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Treatment Outcomes

An analysis of penfluridol studies determined that there is enough consistency to establish different outcomes. The report determined that the adverse effects and overall effectiveness of penfluridol are similar to other common antipsychotic medications. 

The studies demonstrated that Penfluridol was a satisfactory way to treat the symptoms of schizophrenia, particularly for those that did not adapt adequately to depot drugs or respond well to daily oral medication. When compared to depot antipsychotic medications, penfluridol was shown to have a lower drop-out rate in the medium term. The studies also suggested that Penfluridol was a suitable option for individuals suffering from long-term schizophrenia with residual psychotic symptoms that required antipsychotic medication on a continued basis. 

Research Studies

A recent analysis of research studies on penfluridol examined 25 studies that totaled 1024 participants, undertaken in the 1970s following the launch of penfluridol. 

A total of ten studies with 365 patients compared a placebo to penfluridol. Penfluridol was superior to placebo in a meta‐analysis of medium‐term lasting studies in the following main efficacy measures: ‘improvement in global state’ (n=159, 4 RCTs, RR 0.69 CI 0.6 to 0.8, NNT 3 CI 2 to 10) and ‘needing additional antipsychotic’ (n=138, 5 RCTs, RR 0.43 CI 0.2 to 0.8, NNT 3 CI 1.8 to 20).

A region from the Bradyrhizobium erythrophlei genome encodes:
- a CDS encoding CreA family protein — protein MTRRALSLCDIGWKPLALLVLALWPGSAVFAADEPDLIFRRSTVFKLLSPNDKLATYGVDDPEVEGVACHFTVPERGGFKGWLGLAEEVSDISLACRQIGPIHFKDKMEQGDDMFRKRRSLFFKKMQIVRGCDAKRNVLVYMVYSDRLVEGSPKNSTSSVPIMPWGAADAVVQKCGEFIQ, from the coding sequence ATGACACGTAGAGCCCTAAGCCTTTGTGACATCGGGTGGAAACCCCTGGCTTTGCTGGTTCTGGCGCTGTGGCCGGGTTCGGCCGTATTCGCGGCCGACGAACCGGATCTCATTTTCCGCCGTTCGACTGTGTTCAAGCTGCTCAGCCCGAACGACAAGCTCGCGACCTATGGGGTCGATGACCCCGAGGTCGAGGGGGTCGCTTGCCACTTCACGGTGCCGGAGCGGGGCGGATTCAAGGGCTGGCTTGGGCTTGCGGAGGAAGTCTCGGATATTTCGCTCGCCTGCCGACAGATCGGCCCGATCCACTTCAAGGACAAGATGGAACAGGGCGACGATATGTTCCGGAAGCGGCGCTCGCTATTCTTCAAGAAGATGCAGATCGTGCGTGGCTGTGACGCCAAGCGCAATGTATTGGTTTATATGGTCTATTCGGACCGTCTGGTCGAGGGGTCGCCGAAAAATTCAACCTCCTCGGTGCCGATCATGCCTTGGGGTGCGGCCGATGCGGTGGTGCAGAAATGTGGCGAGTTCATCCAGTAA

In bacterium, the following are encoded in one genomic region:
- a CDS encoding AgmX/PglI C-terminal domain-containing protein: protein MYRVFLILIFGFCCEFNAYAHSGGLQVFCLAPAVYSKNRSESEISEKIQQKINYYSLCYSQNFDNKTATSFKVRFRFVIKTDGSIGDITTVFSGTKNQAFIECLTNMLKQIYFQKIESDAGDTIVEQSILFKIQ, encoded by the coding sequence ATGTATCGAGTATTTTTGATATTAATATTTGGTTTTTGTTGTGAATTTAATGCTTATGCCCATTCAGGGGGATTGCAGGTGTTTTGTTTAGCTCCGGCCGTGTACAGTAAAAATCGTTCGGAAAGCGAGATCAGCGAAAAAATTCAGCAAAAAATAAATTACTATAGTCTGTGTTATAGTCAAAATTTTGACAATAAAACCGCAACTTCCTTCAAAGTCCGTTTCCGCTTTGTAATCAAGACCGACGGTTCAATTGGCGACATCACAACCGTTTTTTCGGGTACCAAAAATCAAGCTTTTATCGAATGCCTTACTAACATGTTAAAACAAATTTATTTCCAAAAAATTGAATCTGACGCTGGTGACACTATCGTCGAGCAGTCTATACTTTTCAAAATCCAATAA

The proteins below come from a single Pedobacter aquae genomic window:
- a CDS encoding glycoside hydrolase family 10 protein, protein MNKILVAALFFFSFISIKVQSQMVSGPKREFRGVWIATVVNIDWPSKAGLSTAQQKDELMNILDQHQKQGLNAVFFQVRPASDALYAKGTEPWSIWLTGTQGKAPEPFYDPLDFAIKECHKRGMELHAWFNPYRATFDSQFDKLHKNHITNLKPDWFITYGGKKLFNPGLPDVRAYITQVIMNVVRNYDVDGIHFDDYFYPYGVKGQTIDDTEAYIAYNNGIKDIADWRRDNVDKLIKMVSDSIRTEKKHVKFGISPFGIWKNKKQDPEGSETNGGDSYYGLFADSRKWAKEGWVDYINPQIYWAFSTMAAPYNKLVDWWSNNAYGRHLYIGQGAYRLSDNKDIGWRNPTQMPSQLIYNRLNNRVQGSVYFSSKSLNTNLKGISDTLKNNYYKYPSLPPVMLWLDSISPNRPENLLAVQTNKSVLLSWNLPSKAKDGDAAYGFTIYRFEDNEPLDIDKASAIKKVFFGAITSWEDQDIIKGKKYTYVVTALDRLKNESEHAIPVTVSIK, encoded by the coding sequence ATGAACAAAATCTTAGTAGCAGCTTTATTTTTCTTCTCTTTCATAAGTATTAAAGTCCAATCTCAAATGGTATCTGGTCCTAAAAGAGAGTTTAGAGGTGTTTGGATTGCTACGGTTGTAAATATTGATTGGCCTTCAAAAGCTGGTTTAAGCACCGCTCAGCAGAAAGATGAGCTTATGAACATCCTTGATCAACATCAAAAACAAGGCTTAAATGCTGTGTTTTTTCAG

Eleven studies totaling 449 patients randomized penfluridol and  oral typical antipsychotics. The results showed that there were not any particular differences between penfluridol and either fluphenazine, chlorpromazine, trifluoperazine, thiothixene or thioridazine in the medium term for the following main outcome measures: ‘improvement on global state’ (N=2 studies), ‘leaving the study early’ (N=6), ‘needing additional antipsychotic’ (N=3), needing antiparkinsonian medication (N=2), and side‐effects.

Finally, six studies of 274 patients compared depot typical antipsychotics to penfluridol. While no differences were established for efficacy and safety measures, penfluridol was shown to be superior for maintaining patients in treatment: ‘leaving the study early’ (n=218, 5RCTs, RR 0.55 CI 0.3 to 0.97, NNT 6 CI 3.4 to 50).

Typical Dosage

Penfluridol’s effects last for many days after a single oral dose due to its very long elimination half-life with similar effects to pimozide and haloperidol. It is typically prescribed as an oral weekly dose of 10–60 mg as a result of its very long-lasting effect. 

A notable study compared a weekly penfluridol dose with a daily chlorpromazine dose in 56 outpatient schizophrenic patients. The results determined that the doses of both drugs were similar in their clinical effectiveness with no major difference in side effects.

Side Effects

Side effects of penfluridol include sedation, akathisia, dyskinesia, “pseudo”-Parkinsonism, abnormal voluntary movements, constipation, increased prolactin blood level, mouth dryness, muscle stiffness, sleepiness, tremors, orthostatic hypotension (sudden blood pressure lowering after standing), weight gain and urinary retention.


The use of penfluridol is contraindicated in patients that have pre existing central nervous system depression or coma.